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Study shows that the “Internet is unavailable” to visually impaired users

A study published by Deque Systems - a digital accessibility company and conducted by Nucleus Research shows that 70% of Internet websites in certain industries such as e-commerce, e-government, news and information, etc. are unavailable to visually impaired users. According to the report, 7 out of 10 blind persons cannot access e-government services whereas 8 out of 10 users experience difficulty accessing news websites.The research therefore highlights the existing digital divide despite measures taken to make the Internet more accessible to visually-impaired users, and emphasises a missed market opportunity for the concerned websites given that they lose roughly USD 6.9 billion to accessible e-commerce competitors annually. 

The report found that well-known e-commerce actors including Amazon, Target and Best Buy lead the way in addressing accessibility issues in the e-commerce space. 

E-commerce platforms restrained from selling exclusive products 

The Delhi High Court has ruled that e-commerce platforms like Amazon, Flipkart, Healthkart and Snapdeal are not allowed to advertise, display and offer for sale the products of companies that are direct selling entities without their consent. The lawsuit was filed by Amway, Modicare and Oriflame, direct selling companies of healthcare and beauty products. They claimed that the platforms sell their product at cheaper rates, resulting in financial losses. The e-commerce platforms argued that they were merely intermediaries under Section 79 of the IT Act 2000, therefore, not liable for the products that different sellers offer on their marketplaces. 

Amazon tackles counterfeits but denies liability 

Amazon informed its customers that the Align nutritional supplements sold on its platform by third-party vendors were counterfeits. The company recommended its customers to stop using and disposing of the supplements in the US. Amazon does not know if any of its customers have ingested something dangerous. They received a full refund for having purchased the fake supplements. Amazon has fought against fake products sold by third parties for years. The company alleges to investigate every claim of counterfeit, often with the assistance of brands, and to remove the illegal items for sale, permanently banning bad actors. However, Amazon’s liability for illegal third party products is limited in the US. Courts have ruled that market places such as Amazon and eBay are mere intermediaries between customers and sellers, and, therefore, are immune under section 230 of the Communications Decency Act (CDA). Amazon is both a retailer and a third-party marketplace. In a recent ruling, a court of appeal has admitted that Amazon’s product listing, featuring its own products but also third-party products, makes it difficult for customers to understand from whom they are purchasing the product.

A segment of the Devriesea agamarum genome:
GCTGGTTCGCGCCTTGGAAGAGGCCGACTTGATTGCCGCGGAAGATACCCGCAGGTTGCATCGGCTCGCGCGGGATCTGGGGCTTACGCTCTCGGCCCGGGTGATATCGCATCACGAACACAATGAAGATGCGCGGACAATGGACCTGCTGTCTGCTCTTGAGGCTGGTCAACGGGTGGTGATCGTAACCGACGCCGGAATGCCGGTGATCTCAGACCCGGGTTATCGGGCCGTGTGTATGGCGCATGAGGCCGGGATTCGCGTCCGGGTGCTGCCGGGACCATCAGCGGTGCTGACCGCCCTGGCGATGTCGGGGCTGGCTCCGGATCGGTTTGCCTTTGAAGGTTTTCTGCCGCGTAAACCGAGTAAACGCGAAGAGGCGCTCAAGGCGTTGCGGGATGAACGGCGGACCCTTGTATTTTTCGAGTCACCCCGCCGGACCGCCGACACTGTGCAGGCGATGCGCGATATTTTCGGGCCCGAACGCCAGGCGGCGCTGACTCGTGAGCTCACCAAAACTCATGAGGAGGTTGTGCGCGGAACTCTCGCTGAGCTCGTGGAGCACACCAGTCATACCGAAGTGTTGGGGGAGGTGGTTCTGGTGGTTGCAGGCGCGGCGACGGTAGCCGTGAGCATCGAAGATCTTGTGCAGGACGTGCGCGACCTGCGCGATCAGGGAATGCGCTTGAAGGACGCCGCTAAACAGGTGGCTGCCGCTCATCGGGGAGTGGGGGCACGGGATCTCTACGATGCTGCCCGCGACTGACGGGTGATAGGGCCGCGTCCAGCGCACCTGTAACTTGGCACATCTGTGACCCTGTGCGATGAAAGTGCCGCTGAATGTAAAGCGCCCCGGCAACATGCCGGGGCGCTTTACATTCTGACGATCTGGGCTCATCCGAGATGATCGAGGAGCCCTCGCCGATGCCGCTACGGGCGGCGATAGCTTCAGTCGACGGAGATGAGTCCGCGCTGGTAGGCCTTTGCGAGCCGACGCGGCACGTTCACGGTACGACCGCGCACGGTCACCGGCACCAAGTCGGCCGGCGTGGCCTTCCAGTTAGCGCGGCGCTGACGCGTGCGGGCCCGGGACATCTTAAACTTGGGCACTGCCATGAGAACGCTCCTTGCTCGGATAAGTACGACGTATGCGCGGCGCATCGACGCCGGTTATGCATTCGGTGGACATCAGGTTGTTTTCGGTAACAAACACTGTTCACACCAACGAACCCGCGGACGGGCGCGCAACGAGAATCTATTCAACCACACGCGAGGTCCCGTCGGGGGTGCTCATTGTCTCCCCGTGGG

UNCTAD and the China Silk Road Group to deliver ODR to e-commerce consumers

UNCTAD and the China Silk Road Group signed an agreement to deliver online dispute resolution to consumers in south-east Asia to improve international trade and electronic commerce. Under the agreement, the parties will jointly develop an online dispute resolution platform for cross-border e-commerce. China will share its expertise on blockchain, while UNCTAD will provide experience in consumer protection and technical assistance to developing countries. The aim is to reduce the difficulty of dispute arbitration and increase in  effective protection of consumer rights.

Facebook can be ordered to seek and identify all defamatory comments identical to one found illegal worldwide if originating from the same user

Court of Justice of the EU published an opinion of Advocate General Szpunar, according to which Facebook can be ordered to seek and identify all comments identical to a defamatory comment that has been found to be illegal, and equivalent comments in so far as the latter originate from the same user. Court of Justice here interpreted the Directive on electronic commerce, according to which a host provider (operator of a social network platform) is, in principle, not liable for the information stored on its servers by third parties, if it is not aware of the illegal nature of that information. Once made aware of its illegality, the host provider must delete that information or block access to it. Advocate General Szpunar in stated in the opinion that this regulation does not preclude ordering a social network provider to seek and identify, among all the information disseminated by users of that platform, the information identical to the information that has been characterised as illegal by a court or its equivalent worldwide.